Tympanosclerosis – this is a stiffening, thickening and visible scarring of the eardrum.
Otosclerosis – this is a stiffening of the three middle ear bones due to an abnormal spongy bone growth that normally develops where the stapes connects to the organ of hearing (cochlea).This region is known as the ‘stapes footplate’
Ossicular discontinuity – this is a disconnection (disarticulation) of the three middle ear bones meaning they are loosely or no longer connected together.
Eustachian tube dysfunction – the Eustachian tube is a narrow passage connecting the back of the nose to the air-filled middle ear. Its function is to equalise the air pressure in the middle ear to the air pressure in the atmosphere (i.e. either side of the eardrum). This is because the eardrum is at its most mobile and efficient when the air pressure is equalised on either side. It also allows fluid that builds-up in the middle ear to drain away. Normally, the Eustachian tube is closed and it only opens during moments of yawning, swallowing and chewing. However, if the Eustachian tube becomes blocked and does not open when it should, air in the middle ear gets absorbed to create a ‘vacuum’ and negative middle ear pressure. As a result, the eardrum buckles inwards (retraction).
Middle ear effusion (MEE) – this is a build-up of fluid in the middle ear which normally occurs secondary to Eustachian tube dysfunction because fluid can no longer drain away.
Acute Otitis media – also known as ‘glue ear’, it normally develops from MEE. Over time, the build-up of fluid becomes thick and sticky (viscous) leading to the middle ear becoming infected.
Perforation – this is a hole (rupture) of your eardrum that can be caused through exposure to extremely loud sounds (acoustic trauma), physical damage (physical trauma), extreme and/or sudden atmospheric air pressure changes (barotrauma), middle ear infections (acute otitis media) or surgery (grommets). A small rupture is known as a ‘pin-hole’ perforation and a large/complete rupture is known as a ‘sub-total’ perforation.
The vibrations transmitted through the middle ear lead to the movement of fluid that fills the organ of hearing (cochlea). As a result, tiny hair cells in the cochlea begin to ‘sway’ generating electrical impulses that travel up the hearing nerve to the brain. The brain recognises these as sound. If there is damage to the inner ear it can cause a permanent sensorineural hearing loss. It is possible to have both a conductive and sensorineural hearing loss. This is known as a mixed hearing loss.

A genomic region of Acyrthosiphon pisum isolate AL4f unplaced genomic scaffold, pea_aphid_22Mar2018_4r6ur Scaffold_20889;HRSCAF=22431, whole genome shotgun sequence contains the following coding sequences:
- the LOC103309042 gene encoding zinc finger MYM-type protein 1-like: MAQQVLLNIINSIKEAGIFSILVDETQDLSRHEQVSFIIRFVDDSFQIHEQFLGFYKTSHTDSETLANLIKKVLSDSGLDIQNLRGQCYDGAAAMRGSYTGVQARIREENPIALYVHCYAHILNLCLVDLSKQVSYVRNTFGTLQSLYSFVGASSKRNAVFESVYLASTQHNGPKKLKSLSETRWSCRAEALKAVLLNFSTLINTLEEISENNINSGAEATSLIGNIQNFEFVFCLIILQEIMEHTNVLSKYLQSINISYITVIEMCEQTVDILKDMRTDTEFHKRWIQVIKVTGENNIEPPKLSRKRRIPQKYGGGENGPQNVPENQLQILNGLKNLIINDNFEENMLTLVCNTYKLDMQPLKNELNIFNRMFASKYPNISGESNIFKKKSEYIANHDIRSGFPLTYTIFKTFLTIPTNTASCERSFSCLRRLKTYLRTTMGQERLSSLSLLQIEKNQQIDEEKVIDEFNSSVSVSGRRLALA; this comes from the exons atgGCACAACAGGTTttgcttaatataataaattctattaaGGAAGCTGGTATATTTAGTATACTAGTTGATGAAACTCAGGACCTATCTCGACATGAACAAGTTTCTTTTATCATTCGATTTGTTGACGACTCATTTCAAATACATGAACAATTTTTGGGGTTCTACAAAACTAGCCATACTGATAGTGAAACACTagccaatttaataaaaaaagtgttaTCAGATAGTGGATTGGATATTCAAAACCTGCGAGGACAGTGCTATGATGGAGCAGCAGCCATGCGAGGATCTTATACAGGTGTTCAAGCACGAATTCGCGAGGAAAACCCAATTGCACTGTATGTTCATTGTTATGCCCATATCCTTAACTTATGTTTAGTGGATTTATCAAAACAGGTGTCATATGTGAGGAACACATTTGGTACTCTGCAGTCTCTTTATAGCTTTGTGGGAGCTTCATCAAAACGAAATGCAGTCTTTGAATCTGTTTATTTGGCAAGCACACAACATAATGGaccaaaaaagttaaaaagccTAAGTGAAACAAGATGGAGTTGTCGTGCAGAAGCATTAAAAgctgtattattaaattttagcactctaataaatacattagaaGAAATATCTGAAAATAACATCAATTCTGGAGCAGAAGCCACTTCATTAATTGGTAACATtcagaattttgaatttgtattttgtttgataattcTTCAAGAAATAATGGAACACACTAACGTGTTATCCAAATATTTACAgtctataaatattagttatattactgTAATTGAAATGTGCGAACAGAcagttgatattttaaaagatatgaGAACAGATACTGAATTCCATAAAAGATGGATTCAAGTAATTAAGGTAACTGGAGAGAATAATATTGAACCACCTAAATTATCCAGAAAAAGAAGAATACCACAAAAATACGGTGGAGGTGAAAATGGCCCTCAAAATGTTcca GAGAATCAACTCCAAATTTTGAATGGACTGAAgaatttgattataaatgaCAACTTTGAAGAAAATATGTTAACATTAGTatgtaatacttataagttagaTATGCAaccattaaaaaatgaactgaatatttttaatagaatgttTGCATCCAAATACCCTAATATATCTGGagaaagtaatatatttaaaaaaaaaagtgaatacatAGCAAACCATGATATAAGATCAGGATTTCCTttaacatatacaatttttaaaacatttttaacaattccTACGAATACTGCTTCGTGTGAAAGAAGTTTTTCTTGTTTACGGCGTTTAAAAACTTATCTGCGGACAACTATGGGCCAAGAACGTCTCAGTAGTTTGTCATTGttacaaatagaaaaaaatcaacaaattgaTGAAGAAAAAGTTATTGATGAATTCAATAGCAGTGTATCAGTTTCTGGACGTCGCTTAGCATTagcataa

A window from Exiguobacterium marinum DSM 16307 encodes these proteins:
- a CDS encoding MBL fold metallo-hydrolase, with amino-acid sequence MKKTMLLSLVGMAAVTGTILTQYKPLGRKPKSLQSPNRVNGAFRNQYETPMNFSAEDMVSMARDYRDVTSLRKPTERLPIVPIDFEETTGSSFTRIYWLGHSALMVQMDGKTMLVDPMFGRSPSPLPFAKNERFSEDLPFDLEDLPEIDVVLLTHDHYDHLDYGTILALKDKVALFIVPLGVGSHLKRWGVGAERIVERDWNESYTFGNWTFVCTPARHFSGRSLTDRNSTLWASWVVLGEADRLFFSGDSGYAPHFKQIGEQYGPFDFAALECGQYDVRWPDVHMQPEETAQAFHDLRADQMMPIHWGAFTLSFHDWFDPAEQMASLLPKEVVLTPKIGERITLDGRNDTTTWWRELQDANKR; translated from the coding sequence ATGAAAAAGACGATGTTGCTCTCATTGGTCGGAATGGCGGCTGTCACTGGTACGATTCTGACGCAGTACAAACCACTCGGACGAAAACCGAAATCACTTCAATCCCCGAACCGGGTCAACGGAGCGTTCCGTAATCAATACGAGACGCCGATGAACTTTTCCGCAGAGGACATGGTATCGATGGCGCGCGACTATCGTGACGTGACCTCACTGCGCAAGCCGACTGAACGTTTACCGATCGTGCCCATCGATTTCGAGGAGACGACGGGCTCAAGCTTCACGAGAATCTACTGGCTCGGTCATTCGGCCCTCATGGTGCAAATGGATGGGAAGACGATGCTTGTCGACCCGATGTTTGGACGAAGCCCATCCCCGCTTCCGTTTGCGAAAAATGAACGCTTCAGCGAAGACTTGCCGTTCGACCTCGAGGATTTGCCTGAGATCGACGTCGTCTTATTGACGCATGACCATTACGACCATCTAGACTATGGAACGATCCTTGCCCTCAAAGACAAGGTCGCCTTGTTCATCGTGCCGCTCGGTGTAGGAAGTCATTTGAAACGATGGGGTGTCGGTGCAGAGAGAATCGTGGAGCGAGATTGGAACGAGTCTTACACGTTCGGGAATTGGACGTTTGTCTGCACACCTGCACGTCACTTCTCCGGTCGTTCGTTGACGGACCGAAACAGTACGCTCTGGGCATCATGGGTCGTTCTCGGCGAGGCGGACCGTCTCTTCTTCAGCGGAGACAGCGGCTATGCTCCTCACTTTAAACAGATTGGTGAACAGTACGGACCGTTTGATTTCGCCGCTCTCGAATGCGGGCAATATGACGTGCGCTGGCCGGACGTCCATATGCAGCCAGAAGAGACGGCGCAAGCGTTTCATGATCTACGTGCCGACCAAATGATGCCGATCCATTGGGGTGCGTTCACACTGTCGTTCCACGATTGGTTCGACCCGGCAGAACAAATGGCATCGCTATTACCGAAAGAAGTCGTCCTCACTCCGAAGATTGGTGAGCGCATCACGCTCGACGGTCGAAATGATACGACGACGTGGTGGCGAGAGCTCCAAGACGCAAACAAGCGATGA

Some inner ear conditions that can cause a sensorineural hearing loss are:
Presbyacusis – this is age-related hearing loss that gradually and progressively deteriorates due to the ageing process. First and foremost, it affects the higher frequencies leading to difficulties hearing speech clearly especially in the presence of background noise. This is because the nerve fibres that code for high frequency sounds are situated near the entrance (apex) of the organ of hearing (cochlea) meaning they are more susceptible to general wear and tear over the years.
Noise exposure – this can either be in response to extremely loud impulse sounds (e.g. firework, gunshot etc.) or an accumulative affect following prolonged exposure to medium to loud sounds over many years (e.g. industrial deafness).
Head trauma – fractures, haemorrhages and tearing of thin membranes in the inner ear (e.g. perilymph fistula) following injuries to the head can cause hearing loss.
Ototoxicity – any drug that can cause hearing loss is referred to as being ‘ototoxic’. Examples of ototoxic drugs are chemotherapy drugs (cisplatin), antibiotics drugs ending in either –micin or –mycin (e.g. gentamicin, erythromycin), diuretics to promote urine production (furesomide), the anti-malarial drug called quinine (also prescribed for leg cramps), and salicylates (including aspirin). Most ototoxic drugs affect the higher frequencies.
Labyrinthitis – this is the spread of infection from the middle ear (and sometimes from infections in the skull/brain lining) to the inner ear structures that can cause vertigo and permanent sensorineural hearing loss.
Meniere’s disease – this is also known as ‘endolymphatic hydrops’. It is believed to be as a direct result of excess inner ear fluid (endolymph) either through over-production (hyperactive endolymphatic sac) or an inability for it to drain out of the inner ear (blocked endolymphatic duct). Excess endolymph causes a swelling in the inner ear which can lead to vertigo, tinnitus, feeling of pressure and hearing loss.
Acoustic Neuroma – this is also known as ‘vestibular schwannoma’. It is a benign tumour that usually develops on the balance nerve that intertwines with the hearing nerve to form the VIII nerve. The tumour can grow and compress against the hearing nerve affecting the electrical signals created by the swaying of hair cells being transmitted to the brain. It is usually accompanied by tinnitus and causes high frequency hearing loss since the nerve fibers that code for high frequency sounds are more exposed.